Saturday, November 9, 2013
The Only Good Thing about Winter
Oh, I may enjoy a good snow with the best of them, but face it here in the Sunny South we're more likely to be blessed with a cold rain or one of those awesome ice storms that have us huddled in the dark for long chilly hours.
No, winter doesn't bring a long series of picture postcard days. It brings mud and ice and chilly trips outside to tend to animals who have to eat anyway. It brings worries about relatives who have to travel. It brings the propane man and his bills, the early dark, the skeletal trees against the sky.
The one thing that it brings that I really appreciate is death to fleas.
A good cold snap will, in fact, bring death to pretty much any insect not equipped with a hibernation mechanism that allows them to hide and sleep through the cold. That means goodbye to the butterflies, crickets and honey bees, which is a less welcome farewell. But on the good side it brings an end to the brown marmorated stink bugs and Asian lady beetles who appear in droves and invade our home like so many bad Asian imports, hanging out until we kill or apprehend them. More importantly it spells death to mosquitoes, most flies, ticks, and, eventually, fleas.
That's not enough to make me like winter, but it is one point on the side of cold weather.
Face it, if you own a dog or cat who goes outside, or, as in my case work with a lot of dogs, you've battled fleas this year.
Lots of fleas.
Usually a good dose of flea drops or spray is enough to keep them at bay. I have gone whole summers and not had a flea on one of my house dogs or inside. I've usually been able to keep my two yard dogs free, and sometimes the neighbor's dog as well just because treating her helps keep cross contamination down.
This summer I may has well have sprayed them with water -- they would have appreciated it about as much and it would have done about as much good.
A good treatment with the top of the line, $60 a bottle flea killer, which was supposed to last a month, might have lasted two weeks if we were lucky.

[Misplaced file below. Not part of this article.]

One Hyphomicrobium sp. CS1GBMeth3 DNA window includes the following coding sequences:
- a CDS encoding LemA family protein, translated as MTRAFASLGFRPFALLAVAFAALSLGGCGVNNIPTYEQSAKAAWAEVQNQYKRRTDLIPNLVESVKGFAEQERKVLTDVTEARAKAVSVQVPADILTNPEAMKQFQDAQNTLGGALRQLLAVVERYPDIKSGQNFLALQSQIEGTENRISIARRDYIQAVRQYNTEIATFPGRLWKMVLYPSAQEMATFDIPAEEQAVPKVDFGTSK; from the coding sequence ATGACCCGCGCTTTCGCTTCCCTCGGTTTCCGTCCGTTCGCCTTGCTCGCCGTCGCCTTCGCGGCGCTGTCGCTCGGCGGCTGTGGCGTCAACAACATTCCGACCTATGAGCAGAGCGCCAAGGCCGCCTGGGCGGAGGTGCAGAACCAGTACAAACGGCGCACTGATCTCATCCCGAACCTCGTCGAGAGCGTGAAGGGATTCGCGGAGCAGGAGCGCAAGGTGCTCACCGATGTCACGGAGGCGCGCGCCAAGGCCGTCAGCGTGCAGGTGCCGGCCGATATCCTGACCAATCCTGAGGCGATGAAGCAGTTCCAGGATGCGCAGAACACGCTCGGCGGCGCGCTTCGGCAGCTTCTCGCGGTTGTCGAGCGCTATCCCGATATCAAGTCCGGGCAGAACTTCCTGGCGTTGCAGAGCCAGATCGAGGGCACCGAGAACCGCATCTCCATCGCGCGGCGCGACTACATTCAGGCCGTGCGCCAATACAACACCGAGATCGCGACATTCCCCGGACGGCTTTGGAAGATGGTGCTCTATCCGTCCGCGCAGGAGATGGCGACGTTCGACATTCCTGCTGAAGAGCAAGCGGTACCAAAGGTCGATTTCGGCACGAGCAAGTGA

At various points during the summer my house dogs were flea infested, the children (who also live with dogs) occasionally had suspicious looking bites on their legs, my husband complained that he thought there might be fleas in the bed. I'm one of those people who don't attract blood-sucking insects so I generally lucked out.
We flea shampooed, shaved Jack Russell's hair (to increase visibility), washed bedding, sprayed. Yet no matter what we did, it seemed in a week or so we'd see the telltale signs of scratching again.
The yard dogs, unfortunately, were worse off even though I treated them regularly as well. Poor Rebel, my lab, often looked to be having seizures in the driveway as he tried in vain to scratch places he couldn't reach. Macy for some reason was less troubled, but they were both suffering.
We fought the good fight on all fronts, but there were always more. No sooner had we beat them down for a few days than I would see someone scratching again.
And don't even get me started on dogs who came for grooming. I had older dogs who I bathed and the water literally ran pink off their backs they were so infested with old flea poop. One black dog's hair was even crusty, but you couldn't tell it because of his color and his arthritis meant he'd pretty much been suffering in silence. My scalp would be crawling by the time I finished with some of my clients and I was convinced I had to be as infested as they were.
So despite the death of my flowers and the end of summer, there was a small part of me that began to breathe a sigh of relief when that first killing freeze swept through. Fresh fleas, at least, would be in reduced numbers.
The outside dogs are now bedded down in cedar and although there are still some little friends in their hair, the next warm day I plan on either bathing or spraying or both and leaving them lonely for the rest of the winter. House dogs have been pretty much itch free since that first frosty morning.
Winter is coming and while I'm struggling to find things to be thankful for, the death of the fleas will have to head the list. I'll try to remind myself that every subfreezing day is killing fleas and maybe, just maybe, that will help get me through the winter.